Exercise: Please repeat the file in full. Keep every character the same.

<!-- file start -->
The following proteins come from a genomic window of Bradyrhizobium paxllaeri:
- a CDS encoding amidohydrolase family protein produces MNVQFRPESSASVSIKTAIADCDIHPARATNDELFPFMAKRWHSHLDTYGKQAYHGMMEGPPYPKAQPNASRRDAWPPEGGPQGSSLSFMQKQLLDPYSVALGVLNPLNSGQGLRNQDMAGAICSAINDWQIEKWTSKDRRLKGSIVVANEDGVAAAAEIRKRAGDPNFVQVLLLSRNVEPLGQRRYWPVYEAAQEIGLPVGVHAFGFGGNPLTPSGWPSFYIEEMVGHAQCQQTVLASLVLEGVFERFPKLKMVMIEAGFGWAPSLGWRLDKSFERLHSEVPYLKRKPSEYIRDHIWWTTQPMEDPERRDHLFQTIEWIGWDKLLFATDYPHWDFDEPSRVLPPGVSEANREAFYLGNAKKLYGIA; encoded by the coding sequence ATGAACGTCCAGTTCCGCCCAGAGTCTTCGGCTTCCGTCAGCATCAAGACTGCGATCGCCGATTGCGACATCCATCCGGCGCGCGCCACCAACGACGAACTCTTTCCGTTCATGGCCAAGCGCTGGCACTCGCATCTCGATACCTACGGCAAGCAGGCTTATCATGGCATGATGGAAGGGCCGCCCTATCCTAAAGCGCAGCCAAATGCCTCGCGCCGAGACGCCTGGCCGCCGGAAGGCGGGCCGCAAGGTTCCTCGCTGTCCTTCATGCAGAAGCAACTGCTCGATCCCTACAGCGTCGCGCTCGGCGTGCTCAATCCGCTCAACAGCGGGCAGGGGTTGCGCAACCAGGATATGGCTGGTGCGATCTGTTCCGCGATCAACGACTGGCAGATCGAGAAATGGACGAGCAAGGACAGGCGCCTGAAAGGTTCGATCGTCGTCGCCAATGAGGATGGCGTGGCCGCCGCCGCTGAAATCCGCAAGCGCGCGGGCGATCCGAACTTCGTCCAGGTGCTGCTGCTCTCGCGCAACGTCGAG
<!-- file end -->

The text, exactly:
The following proteins come from a genomic window of Bradyrhizobium paxllaeri:
- a CDS encoding amidohydrolase family protein produces MNVQFRPESSASVSIKTAIADCDIHPARATNDELFPFMAKRWHSHLDTYGKQAYHGMMEGPPYPKAQPNASRRDAWPPEGGPQGSSLSFMQKQLLDPYSVALGVLNPLNSGQGLRNQDMAGAICSAINDWQIEKWTSKDRRLKGSIVVANEDGVAAAAEIRKRAGDPNFVQVLLLSRNVEPLGQRRYWPVYEAAQEIGLPVGVHAFGFGGNPLTPSGWPSFYIEEMVGHAQCQQTVLASLVLEGVFERFPKLKMVMIEAGFGWAPSLGWRLDKSFERLHSEVPYLKRKPSEYIRDHIWWTTQPMEDPERRDHLFQTIEWIGWDKLLFATDYPHWDFDEPSRVLPPGVSEANREAFYLGNAKKLYGIA; encoded by the coding sequence ATGAACGTCCAGTTCCGCCCAGAGTCTTCGGCTTCCGTCAGCATCAAGACTGCGATCGCCGATTGCGACATCCATCCGGCGCGCGCCACCAACGACGAACTCTTTCCGTTCATGGCCAAGCGCTGGCACTCGCATCTCGATACCTACGGCAAGCAGGCTTATCATGGCATGATGGAAGGGCCGCCCTATCCTAAAGCGCAGCCAAATGCCTCGCGCCGAGACGCCTGGCCGCCGGAAGGCGGGCCGCAAGGTTCCTCGCTGTCCTTCATGCAGAAGCAACTGCTCGATCCCTACAGCGTCGCGCTCGGCGTGCTCAATCCGCTCAACAGCGGGCAGGGGTTGCGCAACCAGGATATGGCTGGTGCGATCTGTTCCGCGATCAACGACTGGCAGATCGAGAAATGGACGAGCAAGGACAGGCGCCTGAAAGGTTCGATCGTCGTCGCCAATGAGGATGGCGTGGCCGCCGCCGCTGAAATCCGCAAGCGCGCGGGCGATCCGAACTTCGTCCAGGTGCTGCTGCTCTCGCGCAACGTCGAG